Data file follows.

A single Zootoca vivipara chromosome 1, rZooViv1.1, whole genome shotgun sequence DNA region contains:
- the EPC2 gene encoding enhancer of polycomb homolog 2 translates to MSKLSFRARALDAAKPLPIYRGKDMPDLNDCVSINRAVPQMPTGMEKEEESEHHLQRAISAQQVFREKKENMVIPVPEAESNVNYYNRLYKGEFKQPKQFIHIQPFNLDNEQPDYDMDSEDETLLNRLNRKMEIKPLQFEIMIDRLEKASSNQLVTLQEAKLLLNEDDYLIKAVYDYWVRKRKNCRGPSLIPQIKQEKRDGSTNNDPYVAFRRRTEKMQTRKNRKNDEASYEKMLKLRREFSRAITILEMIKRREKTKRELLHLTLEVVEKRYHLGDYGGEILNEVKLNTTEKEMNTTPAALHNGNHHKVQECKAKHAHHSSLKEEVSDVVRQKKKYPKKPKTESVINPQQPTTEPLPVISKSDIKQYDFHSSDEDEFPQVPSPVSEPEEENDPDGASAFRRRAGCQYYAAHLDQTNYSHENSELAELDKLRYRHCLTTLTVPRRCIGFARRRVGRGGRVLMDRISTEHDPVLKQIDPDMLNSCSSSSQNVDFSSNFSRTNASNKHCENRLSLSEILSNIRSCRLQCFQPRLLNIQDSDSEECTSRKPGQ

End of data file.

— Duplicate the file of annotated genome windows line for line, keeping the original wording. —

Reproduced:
A single Zootoca vivipara chromosome 1, rZooViv1.1, whole genome shotgun sequence DNA region contains:
- the EPC2 gene encoding enhancer of polycomb homolog 2 translates to MSKLSFRARALDAAKPLPIYRGKDMPDLNDCVSINRAVPQMPTGMEKEEESEHHLQRAISAQQVFREKKENMVIPVPEAESNVNYYNRLYKGEFKQPKQFIHIQPFNLDNEQPDYDMDSEDETLLNRLNRKMEIKPLQFEIMIDRLEKASSNQLVTLQEAKLLLNEDDYLIKAVYDYWVRKRKNCRGPSLIPQIKQEKRDGSTNNDPYVAFRRRTEKMQTRKNRKNDEASYEKMLKLRREFSRAITILEMIKRREKTKRELLHLTLEVVEKRYHLGDYGGEILNEVKLNTTEKEMNTTPAALHNGNHHKVQECKAKHAHHSSLKEEVSDVVRQKKKYPKKPKTESVINPQQPTTEPLPVISKSDIKQYDFHSSDEDEFPQVPSPVSEPEEENDPDGASAFRRRAGCQYYAAHLDQTNYSHENSELAELDKLRYRHCLTTLTVPRRCIGFARRRVGRGGRVLMDRISTEHDPVLKQIDPDMLNSCSSSSQNVDFSSNFSRTNASNKHCENRLSLSEILSNIRSCRLQCFQPRLLNIQDSDSEECTSRKPGQ